How frequently does the OGS earthquake list get updated?  It seems at times that there is a several hour delay.

Our Preliminary Earthquake Information list gets updated as earthquakes are located if there is a delay it is either because we do not have an analyst working (during evenings or weekends) or there is a lull in seismic activity. 

Why do Oklahoma earthquakes sound like explosions, thunder, etc?

Explanation by James Lawson
  Earthquakes produce two types of seismic waves through  the earth. P waves move the earth's surface mainly up and down, and S waves move it mainly side to side. The P waves travel faster so they arrive first.
  As the P waves arrive at your location, they cause the ground surface around you, and your floor, to vibrate up and down, just like a loudspeaker cone. The movement is too tiny to be seen, but just large enough to cause a low frequency sound. These sounds are often described as a boom or rumble. To persons who experienced the Oklahoma City bombing, the earthquake sounds are similar to the air blast sounds from that atrocity. Many check to see if their furnace exploded, or go outside to look for an explosion. The sounds are frequently described as "like a sonic boom, only somehow different".
  Persons near an Oklahoma earthquake epicenter may hear and/or feel the P wave, and shortly after (only a second or so) may feel and/or hear the S wave. So you may have any of the following:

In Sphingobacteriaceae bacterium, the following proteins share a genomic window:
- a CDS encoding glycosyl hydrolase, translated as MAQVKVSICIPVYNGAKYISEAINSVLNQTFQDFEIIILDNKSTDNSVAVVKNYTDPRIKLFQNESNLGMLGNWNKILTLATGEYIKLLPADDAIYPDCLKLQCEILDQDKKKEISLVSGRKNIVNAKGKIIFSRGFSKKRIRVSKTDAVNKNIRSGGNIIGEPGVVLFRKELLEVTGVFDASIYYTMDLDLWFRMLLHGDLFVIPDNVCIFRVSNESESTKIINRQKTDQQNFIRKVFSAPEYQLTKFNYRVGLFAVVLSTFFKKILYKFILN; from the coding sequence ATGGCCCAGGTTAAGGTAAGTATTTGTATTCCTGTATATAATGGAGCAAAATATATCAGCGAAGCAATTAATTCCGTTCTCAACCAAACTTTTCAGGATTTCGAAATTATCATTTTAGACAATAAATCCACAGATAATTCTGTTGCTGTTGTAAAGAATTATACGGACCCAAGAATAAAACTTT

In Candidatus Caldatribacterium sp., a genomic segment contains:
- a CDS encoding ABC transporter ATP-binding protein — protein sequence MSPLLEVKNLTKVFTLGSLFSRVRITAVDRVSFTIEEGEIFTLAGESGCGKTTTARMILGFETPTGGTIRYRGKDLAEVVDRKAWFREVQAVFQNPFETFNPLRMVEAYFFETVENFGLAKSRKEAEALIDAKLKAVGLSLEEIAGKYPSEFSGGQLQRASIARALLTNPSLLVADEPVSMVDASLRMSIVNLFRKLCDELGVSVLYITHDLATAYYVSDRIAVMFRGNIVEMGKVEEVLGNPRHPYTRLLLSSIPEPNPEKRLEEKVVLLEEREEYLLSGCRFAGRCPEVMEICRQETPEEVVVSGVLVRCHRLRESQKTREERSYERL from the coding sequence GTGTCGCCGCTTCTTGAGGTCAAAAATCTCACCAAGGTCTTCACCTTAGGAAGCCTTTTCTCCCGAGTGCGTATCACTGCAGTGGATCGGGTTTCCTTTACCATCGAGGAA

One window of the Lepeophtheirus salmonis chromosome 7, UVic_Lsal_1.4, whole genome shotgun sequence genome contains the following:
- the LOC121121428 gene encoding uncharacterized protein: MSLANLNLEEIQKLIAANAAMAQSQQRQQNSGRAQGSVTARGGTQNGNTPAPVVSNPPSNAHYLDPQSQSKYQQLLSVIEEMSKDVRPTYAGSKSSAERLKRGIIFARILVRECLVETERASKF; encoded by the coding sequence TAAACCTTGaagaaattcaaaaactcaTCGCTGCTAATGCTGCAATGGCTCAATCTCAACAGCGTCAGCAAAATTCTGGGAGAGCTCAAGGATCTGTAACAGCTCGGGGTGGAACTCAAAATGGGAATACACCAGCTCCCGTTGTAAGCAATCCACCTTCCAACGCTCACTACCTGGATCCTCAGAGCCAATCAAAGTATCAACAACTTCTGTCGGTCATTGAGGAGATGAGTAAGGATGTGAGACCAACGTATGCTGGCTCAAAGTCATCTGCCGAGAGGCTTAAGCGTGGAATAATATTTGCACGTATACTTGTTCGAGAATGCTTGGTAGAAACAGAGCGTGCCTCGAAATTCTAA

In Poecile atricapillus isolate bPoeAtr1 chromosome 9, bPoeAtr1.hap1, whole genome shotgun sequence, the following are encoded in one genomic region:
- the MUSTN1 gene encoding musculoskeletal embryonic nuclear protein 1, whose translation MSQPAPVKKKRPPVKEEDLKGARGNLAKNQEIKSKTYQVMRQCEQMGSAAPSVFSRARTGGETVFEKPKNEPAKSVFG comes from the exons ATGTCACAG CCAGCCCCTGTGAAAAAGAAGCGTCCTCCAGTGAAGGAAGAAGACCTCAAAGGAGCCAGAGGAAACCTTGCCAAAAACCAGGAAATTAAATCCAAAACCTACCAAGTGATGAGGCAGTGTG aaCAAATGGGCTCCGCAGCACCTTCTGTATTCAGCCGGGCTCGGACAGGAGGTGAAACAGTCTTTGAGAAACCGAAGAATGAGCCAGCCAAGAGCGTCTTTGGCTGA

1. sound only
        2. vibration only
        3. sound and vibration
        4. sound followed by vibration
        5. vibration followed by sound
        6. sound and vibration followed by vibration

or any other possible combination. 1., 2., 3., and 4. are the most common.

  There have been a number of instances (especially in Europe) in which vibration and/or sound from relatively small earthquakes, have precipitated heart attacks. Some of these attacks have been fatal.  Particularly in recent times when car and truck bombs have become relatively frequent, an unexpected boom and/or shake may cause sudden fear, which may threaten the lives of persons with known or unknown heart conditions. This is the greatest danger in most small felt earthquakes.
   When something goes boom in the night, try not to be startled. It may only be a small earthquake. Even if it is an explosion, it is over by the time you hear it.
 


If you have a question of your own about earthquakes in Oklahoma please use the link below to submit your question.

Ask a seismologist